Its extensive quoting from the Beckwith report on his survey of the central route was followed by the statement that “the Secretary of War, Hon. Jefferson Davis, in his summary report of 1855, although he favors the southern route, this speaks of this central . . .” noting that Beckwith’s work did reveal “the discovery of a more direct and practicable route than was believed to exist from the Great Salt Lake to the valley of the Sacramento.”
Moreover, an alternate in that region was found by Brevet Lt. Col. Edward J. Steptoe and was considered a solution to some of the problems traversing the Nevada basin and Davis’ review stated that “in the absence of instrumental surveys . . . no opinion can be formed as to the practicability of this route for a railroad,” though if the Steptoe alternate was viable, it would improve what was “already known to be less [difficulty] than on any other route except that of the thirty-second parallel.”
Davis, though, ended his tenure as head of the War (now Defense) Department with a change in presidents in 1857 and returned to the United States Senate and then resigned to accept the presidency of the Confederate States of America. As noted above, there was no way that a southern route was going to be accepted and the outbreak of the Civil War made the choice of the central route an obvious one.
The main challenge as the majority saw it was in trying to provide a reasonable cost estimate for constructing a transcontinental line, though the surveys of several years prior put a price tag of about $116 million for the central route. This repot noted that “the practical difficulty which is presented in estimating the cost of a Pacific railroad, is the unsettled and comparatively uncultivable portions of the country.” It was asserted, though, that the central route the group favored “is most accessible to men and provisions,” such as those coming from the Mormons in Utah.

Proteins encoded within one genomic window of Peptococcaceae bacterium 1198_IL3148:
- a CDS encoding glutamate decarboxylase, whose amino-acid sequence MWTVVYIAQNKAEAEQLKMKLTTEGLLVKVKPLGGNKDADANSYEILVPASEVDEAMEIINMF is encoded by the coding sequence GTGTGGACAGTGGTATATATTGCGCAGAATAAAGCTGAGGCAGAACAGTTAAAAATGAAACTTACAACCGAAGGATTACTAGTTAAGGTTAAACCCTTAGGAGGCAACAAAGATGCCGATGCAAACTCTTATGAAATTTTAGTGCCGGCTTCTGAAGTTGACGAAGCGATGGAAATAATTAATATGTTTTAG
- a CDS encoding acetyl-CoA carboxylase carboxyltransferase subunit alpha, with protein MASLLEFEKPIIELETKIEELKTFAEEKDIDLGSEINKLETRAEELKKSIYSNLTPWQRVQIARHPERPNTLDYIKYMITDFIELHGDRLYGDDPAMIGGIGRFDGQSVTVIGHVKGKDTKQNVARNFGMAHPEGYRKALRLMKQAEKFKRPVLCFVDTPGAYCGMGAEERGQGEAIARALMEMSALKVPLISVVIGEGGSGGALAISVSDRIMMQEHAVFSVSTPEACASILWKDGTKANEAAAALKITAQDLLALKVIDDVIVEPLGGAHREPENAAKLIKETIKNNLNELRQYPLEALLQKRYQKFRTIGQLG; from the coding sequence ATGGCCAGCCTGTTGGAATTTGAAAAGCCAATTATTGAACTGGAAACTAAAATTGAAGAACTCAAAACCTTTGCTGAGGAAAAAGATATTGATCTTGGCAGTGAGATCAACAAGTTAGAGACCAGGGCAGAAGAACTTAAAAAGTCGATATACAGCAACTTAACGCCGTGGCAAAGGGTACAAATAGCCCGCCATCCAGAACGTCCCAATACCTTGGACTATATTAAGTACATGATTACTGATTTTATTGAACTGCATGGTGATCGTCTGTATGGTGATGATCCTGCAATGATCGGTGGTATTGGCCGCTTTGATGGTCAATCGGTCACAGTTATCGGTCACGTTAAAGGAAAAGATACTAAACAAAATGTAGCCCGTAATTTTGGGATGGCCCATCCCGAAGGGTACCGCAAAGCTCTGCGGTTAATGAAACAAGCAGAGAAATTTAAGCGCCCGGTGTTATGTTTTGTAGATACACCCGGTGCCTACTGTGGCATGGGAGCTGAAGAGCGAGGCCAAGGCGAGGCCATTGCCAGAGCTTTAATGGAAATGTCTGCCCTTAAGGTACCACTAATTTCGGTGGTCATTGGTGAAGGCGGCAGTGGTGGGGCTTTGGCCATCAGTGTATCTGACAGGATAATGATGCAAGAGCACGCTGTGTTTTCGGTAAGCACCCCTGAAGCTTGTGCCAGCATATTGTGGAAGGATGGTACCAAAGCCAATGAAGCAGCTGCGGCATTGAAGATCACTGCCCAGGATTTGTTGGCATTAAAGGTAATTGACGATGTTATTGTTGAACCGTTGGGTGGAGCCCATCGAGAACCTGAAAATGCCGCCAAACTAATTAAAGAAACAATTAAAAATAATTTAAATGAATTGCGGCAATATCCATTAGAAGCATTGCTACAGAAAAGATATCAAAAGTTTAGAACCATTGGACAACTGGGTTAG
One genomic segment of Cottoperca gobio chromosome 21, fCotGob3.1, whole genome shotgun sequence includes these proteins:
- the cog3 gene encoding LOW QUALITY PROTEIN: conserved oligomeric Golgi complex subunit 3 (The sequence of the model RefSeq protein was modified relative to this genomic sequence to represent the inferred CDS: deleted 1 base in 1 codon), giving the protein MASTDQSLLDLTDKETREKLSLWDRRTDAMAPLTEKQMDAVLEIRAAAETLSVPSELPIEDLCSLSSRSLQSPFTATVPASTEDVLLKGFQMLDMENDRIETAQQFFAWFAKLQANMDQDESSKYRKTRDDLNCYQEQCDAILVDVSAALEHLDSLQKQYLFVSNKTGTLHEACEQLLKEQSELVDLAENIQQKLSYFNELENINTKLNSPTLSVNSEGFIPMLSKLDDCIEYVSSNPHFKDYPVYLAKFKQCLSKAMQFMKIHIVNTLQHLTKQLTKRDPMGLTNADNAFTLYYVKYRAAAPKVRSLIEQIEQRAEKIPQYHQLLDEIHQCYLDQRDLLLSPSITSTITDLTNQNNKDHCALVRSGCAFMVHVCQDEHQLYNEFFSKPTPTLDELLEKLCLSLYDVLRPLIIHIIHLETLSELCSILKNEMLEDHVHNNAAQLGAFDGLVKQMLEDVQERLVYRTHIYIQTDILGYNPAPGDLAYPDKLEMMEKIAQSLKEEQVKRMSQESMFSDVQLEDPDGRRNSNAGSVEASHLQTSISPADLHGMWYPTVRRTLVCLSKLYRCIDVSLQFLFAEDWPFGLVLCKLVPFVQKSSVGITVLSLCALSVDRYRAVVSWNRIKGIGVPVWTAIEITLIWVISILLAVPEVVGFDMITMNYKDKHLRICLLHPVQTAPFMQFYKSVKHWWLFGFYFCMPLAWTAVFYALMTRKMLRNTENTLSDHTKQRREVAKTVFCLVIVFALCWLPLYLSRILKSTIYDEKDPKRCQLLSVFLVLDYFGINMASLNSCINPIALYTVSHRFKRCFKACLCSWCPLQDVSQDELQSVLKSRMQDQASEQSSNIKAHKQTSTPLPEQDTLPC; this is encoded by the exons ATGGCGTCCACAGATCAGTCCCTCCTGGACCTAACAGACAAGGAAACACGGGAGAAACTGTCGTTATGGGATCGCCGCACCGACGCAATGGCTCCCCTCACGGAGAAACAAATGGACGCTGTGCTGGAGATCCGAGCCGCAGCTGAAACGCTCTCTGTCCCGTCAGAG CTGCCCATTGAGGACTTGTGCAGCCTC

The iron for the track and the rolling stock, or components of trains, were not considered a major issue, though “the extra cost would mainly relate to . . . roadbed and ties.” The growth of mining and emigration was presented as factors that would mitigate “the loneliness and desolation which exists on all the overland routes.” Suggesting that construction begin at either end and that they would “proceed with great activity towards the mountains,” the majority cautiously estimated a 2,000 mile line’s cost at $120 million.
As for “probable results,” it was anticipated that
A railroad once made, connecting the Atlantic and Pacific, through a healthy inhabited portion of this continent, will sensibly affect the commerce, travel, and social intercourse of the world. Europe and Asia will be brought in effect much nearer to each other, and we will be much nearer to Asia. Travelling lines will not only be shortened, but they will be much more speedy, healthy, and inviting, by interposing the variety of land scenery for the dangers and monotony of the sea.
The majority further attempted to calculate the economic windfall of travel of the transcontinental line estimating that there would be 200,000 trips annually at $60 each, while $1.5 million in fees for gold transport (3% of an expected $50 million), a like amount realized in mail service and “transportations of men and munitions of war” would amount to some $5 million.